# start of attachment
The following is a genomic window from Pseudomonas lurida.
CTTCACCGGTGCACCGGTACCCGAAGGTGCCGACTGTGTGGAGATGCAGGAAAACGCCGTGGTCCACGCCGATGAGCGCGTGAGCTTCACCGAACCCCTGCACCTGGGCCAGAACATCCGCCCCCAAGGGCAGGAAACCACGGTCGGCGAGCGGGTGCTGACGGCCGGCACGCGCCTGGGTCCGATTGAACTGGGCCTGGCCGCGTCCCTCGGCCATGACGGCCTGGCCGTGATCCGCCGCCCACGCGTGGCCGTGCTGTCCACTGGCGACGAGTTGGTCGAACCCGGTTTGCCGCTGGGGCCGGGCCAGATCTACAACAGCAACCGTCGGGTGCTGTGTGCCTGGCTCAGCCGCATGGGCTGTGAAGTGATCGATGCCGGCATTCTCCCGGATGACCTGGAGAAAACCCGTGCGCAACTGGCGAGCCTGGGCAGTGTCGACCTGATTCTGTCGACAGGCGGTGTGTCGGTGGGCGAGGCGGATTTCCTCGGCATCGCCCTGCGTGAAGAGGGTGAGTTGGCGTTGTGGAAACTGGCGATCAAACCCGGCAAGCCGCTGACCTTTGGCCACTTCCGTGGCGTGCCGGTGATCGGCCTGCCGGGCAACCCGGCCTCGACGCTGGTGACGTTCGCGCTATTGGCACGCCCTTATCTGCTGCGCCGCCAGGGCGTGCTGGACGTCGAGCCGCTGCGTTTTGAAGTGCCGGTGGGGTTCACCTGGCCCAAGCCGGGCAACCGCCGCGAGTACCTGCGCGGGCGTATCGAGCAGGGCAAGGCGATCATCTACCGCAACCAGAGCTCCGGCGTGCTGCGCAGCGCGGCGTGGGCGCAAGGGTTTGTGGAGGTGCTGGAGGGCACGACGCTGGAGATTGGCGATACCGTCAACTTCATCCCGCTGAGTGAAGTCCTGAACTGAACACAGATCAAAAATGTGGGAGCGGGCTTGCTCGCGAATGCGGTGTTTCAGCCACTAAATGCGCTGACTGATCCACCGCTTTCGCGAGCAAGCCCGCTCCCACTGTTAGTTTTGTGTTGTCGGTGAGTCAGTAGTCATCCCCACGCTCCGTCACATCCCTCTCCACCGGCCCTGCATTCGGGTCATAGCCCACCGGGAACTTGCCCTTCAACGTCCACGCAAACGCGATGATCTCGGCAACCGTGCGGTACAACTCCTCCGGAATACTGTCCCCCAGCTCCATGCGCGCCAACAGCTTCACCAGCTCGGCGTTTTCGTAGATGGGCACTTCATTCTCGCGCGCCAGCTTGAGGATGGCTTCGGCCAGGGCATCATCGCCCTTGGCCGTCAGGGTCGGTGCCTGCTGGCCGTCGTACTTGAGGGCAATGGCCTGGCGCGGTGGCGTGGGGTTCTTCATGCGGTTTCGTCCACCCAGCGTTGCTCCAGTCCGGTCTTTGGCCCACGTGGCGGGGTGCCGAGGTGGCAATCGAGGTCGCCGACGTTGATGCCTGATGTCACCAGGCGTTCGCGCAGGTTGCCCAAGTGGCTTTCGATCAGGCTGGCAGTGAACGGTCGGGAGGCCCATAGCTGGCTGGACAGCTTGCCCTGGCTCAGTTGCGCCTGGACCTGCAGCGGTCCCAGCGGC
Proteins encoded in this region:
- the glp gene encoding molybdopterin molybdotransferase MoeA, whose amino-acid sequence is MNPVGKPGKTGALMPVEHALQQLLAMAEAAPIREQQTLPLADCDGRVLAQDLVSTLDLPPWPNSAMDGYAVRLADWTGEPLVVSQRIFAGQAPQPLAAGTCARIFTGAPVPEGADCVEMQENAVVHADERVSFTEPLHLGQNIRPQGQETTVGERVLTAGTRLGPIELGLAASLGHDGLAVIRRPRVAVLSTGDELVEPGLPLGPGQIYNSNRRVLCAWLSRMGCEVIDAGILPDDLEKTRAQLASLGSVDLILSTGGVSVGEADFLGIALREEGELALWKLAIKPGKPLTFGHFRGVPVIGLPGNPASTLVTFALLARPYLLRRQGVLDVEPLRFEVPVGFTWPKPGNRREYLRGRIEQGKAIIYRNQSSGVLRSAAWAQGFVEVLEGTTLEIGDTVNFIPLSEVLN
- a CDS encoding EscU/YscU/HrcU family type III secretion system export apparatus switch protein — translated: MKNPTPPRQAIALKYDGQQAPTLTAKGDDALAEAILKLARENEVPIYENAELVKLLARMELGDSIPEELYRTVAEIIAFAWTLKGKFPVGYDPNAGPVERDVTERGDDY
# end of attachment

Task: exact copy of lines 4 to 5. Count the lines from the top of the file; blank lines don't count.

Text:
- the glp gene encoding molybdopterin molybdotransferase MoeA, whose amino-acid sequence is MNPVGKPGKTGALMPVEHALQQLLAMAEAAPIREQQTLPLADCDGRVLAQDLVSTLDLPPWPNSAMDGYAVRLADWTGEPLVVSQRIFAGQAPQPLAAGTCARIFTGAPVPEGADCVEMQENAVVHADERVSFTEPLHLGQNIRPQGQETTVGERVLTAGTRLGPIELGLAASLGHDGLAVIRRPRVAVLSTGDELVEPGLPLGPGQIYNSNRRVLCAWLSRMGCEVIDAGILPDDLEKTRAQLASLGSVDLILSTGGVSVGEADFLGIALREEGELALWKLAIKPGKPLTFGHFRGVPVIGLPGNPASTLVTFALLARPYLLRRQGVLDVEPLRFEVPVGFTWPKPGNRREYLRGRIEQGKAIIYRNQSSGVLRSAAWAQGFVEVLEGTTLEIGDTVNFIPLSEVLN
- a CDS encoding EscU/YscU/HrcU family type III secretion system export apparatus switch protein — translated: MKNPTPPRQAIALKYDGQQAPTLTAKGDDALAEAILKLARENEVPIYENAELVKLLARMELGDSIPEELYRTVAEIIAFAWTLKGKFPVGYDPNAGPVERDVTERGDDY